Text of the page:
Finding Hidden Treasures in Fujian
Article & Photography by Michael Morcos
Fujian is a southeastern Chinese province known for its mountains and coastal cities, and is traditionally described as “Eight parts mountain, one part water, and one part farmland”. Due to the province’s shoreline, the port towns of Xiamen, Fuzhou, and the island of Gulangyu all have streets and housing influenced by ancient world travelers. Pedestrian streets offer sights like 19th-century colonial villas, temples, and old-town districts, and in the city of Quanzhou, once visited by Marco Polo, there is fascinating Maritime Museum.
Fujian is rich in many ways. Being relatively secluded until the 1950s, the province boasts a canopy of healthy soil and forests, whereas many parts of China are experiencing soil erosion due to lack of forest cover. Manufacturing and other industries are abundant here, and span the gambit from tea production, clothing and sports manufacturers such as Anta, 361 Degrees, Xtep, Peak Sport Products and Septwolves. Many foreign firms also operate in Fujian, including Boeing, Dell, GE, and, Nokia, among others.
Our introduction to this mountainous province was the drive to Quanzhou, the city that was the starting point of the Maritime Silk Road!
The public tours of two temples, the Kai Yuan Temple and the South Shaolin Temple, are worth the effort. The Kai Yuan was originally built in 685 or 686 and features its main hall, named the “Mahavira Hall” where some columns have fragments from a Shiva temple built in 1283 by the Tamil community. The South Shaolin temple is famous for its monks practicing martial arts!
A visit to the Quanzhou Maritime Museum that, through its broad and valuable display of historical relics, offers a glimpse into the development history of the major Eastern Citong Port and the vital role that Quanzhou played in economic and cultural exchanges with foreign countries.
After a dinner of local favorite Mianxian Hu, a soup that prepared with oysters, shrimps and mussels over a slow fire, we were off to the heart of downtown Fuzhou, which has, instead of skyscrapers, a large area of ancient residential buildings! This area, known as ’’three lanes and seven alleys’’ contains about 150 ancient houses with courtyards and all are placed under some measure of heritage protection. The construction is very unique, as there are tiny seashells embedded in the walls from the sand that was collected to make the bricks!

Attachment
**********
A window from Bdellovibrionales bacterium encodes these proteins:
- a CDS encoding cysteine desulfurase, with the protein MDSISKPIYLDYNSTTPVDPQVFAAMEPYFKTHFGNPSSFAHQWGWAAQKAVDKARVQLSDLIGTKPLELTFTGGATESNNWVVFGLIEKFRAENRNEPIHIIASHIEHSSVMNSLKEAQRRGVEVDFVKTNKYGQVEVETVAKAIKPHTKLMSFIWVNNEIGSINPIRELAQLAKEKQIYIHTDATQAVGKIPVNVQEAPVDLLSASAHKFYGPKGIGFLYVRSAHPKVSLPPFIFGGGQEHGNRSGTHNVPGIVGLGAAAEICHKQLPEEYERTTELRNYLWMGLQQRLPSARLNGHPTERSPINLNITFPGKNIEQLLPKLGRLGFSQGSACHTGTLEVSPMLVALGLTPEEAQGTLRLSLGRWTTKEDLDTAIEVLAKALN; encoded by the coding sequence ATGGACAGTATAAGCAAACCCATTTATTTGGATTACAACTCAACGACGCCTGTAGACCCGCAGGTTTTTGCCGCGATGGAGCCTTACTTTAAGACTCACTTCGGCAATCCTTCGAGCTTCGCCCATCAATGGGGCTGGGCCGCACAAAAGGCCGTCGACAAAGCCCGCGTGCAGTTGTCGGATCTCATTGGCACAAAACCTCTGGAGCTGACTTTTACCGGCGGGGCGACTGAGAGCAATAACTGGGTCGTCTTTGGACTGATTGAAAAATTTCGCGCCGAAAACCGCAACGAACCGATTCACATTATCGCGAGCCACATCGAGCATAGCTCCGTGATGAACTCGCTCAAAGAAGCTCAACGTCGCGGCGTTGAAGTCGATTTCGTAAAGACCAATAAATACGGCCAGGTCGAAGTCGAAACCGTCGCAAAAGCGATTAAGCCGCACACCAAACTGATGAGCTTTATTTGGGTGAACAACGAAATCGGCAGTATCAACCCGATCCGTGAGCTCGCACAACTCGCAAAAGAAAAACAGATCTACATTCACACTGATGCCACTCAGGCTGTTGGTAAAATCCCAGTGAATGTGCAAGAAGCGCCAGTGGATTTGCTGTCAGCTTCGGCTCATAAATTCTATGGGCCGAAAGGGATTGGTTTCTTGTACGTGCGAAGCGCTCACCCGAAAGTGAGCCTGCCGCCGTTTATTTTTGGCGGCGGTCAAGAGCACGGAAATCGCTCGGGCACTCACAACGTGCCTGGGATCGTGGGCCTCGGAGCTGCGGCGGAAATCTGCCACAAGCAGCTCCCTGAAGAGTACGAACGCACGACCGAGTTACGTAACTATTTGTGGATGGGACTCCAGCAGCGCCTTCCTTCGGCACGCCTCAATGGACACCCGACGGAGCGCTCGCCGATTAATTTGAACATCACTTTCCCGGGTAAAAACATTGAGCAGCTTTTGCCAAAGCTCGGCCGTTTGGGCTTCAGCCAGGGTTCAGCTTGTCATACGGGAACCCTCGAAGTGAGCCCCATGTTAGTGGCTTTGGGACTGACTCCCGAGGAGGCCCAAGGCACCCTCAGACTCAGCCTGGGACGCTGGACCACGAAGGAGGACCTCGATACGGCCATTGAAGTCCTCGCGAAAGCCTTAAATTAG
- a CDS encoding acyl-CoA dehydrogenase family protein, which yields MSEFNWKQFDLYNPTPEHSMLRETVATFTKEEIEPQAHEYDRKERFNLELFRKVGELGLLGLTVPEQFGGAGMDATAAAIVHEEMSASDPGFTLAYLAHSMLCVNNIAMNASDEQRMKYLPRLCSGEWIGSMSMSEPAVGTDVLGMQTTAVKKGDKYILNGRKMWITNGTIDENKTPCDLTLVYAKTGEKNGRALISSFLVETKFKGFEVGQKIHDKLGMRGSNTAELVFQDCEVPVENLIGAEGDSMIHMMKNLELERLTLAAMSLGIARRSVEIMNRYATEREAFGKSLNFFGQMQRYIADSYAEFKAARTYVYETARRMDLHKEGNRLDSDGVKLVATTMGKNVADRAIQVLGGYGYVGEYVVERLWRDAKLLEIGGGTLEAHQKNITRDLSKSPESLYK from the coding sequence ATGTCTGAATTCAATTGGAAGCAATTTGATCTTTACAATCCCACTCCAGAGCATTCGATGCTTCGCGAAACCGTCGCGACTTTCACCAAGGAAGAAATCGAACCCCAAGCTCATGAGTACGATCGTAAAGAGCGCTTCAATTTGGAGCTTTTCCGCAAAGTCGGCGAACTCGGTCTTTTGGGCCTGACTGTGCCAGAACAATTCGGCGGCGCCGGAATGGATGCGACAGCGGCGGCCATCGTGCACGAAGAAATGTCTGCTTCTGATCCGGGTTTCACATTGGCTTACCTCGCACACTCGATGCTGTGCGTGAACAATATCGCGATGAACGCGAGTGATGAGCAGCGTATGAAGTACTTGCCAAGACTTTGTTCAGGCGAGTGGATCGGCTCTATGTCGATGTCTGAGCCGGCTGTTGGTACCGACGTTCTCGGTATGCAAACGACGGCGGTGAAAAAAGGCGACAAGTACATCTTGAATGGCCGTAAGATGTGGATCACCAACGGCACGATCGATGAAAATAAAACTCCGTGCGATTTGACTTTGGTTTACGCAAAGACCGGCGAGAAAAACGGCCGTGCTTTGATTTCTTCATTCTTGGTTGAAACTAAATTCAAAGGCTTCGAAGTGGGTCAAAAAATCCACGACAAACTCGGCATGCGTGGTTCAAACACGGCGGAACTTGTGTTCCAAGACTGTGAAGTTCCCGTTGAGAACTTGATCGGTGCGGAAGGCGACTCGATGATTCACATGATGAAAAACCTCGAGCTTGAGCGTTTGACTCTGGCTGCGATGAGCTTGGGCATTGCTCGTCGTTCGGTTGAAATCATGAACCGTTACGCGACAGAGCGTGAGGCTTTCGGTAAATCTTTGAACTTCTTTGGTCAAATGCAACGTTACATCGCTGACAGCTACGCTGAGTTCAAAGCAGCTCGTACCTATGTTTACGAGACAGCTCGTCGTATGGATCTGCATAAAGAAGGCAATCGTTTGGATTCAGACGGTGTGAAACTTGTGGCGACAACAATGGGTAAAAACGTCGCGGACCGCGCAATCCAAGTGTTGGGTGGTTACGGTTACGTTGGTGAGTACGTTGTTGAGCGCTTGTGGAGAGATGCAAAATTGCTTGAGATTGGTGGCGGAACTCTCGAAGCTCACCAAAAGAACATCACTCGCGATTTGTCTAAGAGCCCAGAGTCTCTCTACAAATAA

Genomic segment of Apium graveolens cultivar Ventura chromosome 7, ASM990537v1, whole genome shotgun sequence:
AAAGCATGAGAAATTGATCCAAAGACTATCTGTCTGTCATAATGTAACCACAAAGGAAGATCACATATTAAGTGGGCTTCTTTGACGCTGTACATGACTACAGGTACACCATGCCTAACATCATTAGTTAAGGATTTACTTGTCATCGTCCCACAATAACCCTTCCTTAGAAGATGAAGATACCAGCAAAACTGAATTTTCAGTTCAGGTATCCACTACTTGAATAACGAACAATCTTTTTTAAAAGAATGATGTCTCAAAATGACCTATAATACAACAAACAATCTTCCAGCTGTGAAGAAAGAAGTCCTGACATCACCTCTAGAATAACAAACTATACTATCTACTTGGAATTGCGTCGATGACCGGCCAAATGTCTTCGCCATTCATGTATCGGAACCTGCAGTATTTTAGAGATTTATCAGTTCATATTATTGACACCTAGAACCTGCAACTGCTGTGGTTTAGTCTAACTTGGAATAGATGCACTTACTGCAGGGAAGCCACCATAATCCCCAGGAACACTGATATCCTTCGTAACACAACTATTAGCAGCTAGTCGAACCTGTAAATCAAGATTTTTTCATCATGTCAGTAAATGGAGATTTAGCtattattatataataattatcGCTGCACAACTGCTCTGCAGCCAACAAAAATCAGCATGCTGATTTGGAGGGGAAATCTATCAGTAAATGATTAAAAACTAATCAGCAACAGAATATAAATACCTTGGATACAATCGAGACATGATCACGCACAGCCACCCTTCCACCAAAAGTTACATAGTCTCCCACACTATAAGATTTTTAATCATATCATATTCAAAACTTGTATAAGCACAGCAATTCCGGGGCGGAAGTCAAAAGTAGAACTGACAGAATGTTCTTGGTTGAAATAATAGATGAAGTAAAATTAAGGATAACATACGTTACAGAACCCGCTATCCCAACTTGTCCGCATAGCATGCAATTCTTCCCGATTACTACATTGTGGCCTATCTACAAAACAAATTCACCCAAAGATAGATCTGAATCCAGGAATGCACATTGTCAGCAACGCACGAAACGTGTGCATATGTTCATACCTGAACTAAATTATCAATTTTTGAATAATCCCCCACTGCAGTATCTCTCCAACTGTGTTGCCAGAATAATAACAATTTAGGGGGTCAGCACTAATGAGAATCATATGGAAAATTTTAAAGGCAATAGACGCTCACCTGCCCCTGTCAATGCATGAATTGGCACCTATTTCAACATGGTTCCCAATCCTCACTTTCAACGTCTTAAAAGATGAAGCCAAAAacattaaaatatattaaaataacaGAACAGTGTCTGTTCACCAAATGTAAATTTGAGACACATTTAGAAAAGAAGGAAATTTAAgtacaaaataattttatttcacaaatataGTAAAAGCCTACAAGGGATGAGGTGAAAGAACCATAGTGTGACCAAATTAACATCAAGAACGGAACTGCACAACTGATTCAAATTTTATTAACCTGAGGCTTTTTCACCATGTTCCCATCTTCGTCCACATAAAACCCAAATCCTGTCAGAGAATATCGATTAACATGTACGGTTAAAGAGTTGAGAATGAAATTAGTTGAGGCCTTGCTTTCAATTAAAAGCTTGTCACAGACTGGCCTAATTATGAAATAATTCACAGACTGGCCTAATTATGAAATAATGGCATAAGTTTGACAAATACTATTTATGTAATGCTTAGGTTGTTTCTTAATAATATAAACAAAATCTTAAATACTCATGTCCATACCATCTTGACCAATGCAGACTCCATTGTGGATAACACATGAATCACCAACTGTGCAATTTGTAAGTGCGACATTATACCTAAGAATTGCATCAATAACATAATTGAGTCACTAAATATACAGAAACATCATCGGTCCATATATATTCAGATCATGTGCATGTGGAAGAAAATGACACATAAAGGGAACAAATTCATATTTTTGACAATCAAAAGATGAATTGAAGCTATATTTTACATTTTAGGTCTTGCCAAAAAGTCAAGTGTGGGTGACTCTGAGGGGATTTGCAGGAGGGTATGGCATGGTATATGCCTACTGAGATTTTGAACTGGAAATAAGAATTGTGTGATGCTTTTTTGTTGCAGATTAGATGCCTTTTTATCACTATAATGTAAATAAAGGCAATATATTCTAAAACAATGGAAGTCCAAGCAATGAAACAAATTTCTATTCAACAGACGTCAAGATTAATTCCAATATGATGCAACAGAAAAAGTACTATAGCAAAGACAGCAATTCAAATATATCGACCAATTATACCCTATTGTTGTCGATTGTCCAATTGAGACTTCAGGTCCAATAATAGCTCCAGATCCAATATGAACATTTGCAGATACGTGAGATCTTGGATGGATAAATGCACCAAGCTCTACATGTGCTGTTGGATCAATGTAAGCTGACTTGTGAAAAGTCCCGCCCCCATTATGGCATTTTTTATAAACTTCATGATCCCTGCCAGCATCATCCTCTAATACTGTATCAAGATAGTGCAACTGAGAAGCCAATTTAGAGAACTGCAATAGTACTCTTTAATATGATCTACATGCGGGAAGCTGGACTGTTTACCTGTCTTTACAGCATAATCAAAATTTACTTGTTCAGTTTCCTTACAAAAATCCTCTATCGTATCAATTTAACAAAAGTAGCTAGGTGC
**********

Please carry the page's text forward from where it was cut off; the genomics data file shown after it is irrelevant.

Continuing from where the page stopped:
The next morning we once again explored the Three Lanes and Seven Alleys and enjoyed an amazing lunch of local foods. We then boarded the 10:30 train to Wu Yi Shan. The afternoon saw us visiting Plum Village (Xia Mei Cun), where the locals live life at a very slow pace and they all seem to know each other. In the past, it was a departure point for the boats carrying tea to the north of China, and with its 300 year-old buildings and small bridges, it was a picture postcard village. The locals treated us like stars and we were very grateful for the welcome. The few hours here were spent in a back alley tea house with groups of old men playing cards, exploring temples, old houses, people watching and speaking about the bygone days and the changes in this village with the elderly.
Wuyishan would offer a great many opportunities for video and picture-taking, with scenery rivaling the western hemisphere must-sees!
We were treated to a big hike up to Tian You Peak. This would be the start of a visit to the whole area which is part of Mont Wuyishan, and a popular place for the Chinese. Tian You is not an easy climb. The energy and time it took to climb was well worth it, and the locals who told us to “keep climbing” were right. The view from the top was wonderful and filled with mountains, rivers, forest and nature as far as the eye could see.
In the afternoon we all climbed aboard bamboo boats for a little rafting down the beautiful Nine-Bend Stream. This was a great experience, as we had been watching the bamboo rafts all day from many different places including from way up high, and now it was our turn. Our trip down the down the beautiful Nine-bend Stream was magnificent, though we should not have listened to our oarsman as they said our feet would not get wet! It sure did not matter, as the sun was shining bright and the experience was memorable as we would go from lazily rowing around bends to being suddenly hurled over rapids!
After the activity-filled day, it was nice to settle in for the Impression Da Hong Pao (big red robe) Show. This internationally renowned nightly show is an important cultural tourism draw that highlights the splendid scenery of Mount Wuyi and its rich tea culture. The stage covers nearly one hectare and the 70-minute show offers 360-degree viewing and a capacity of two thousand!
Our favorite stop this time round had to be at the Wuyi Palace, where the original Red Robe Tea was founded. The special tea, also known as ‘Rock Tea’ is the most expensive tea sold on the global market and only a few of the original bushes remain. The secret seems to be the soil which is exceptionally high in mineral content not found in teas produced outside of the region.
We had an incredible tour of a tea house in a rural setting where they do everything with tea here, from growing to drying to sales from their private ‘tea Fault’ with very expensive vintage teas from decades ago!
The Tea ceremony itself was remarkable, with a serious protocol about to how to serve good tea with the right mountain water at the prefect temperature and how it must be served to the drinker. Very exotic!
This was another great visit to China. As the country opens more and more to the world, visiting these out of the way places people hardly know about will be more common and if you want to see places that have major significance to the history of this remarkable ancient country, these are the places for you.
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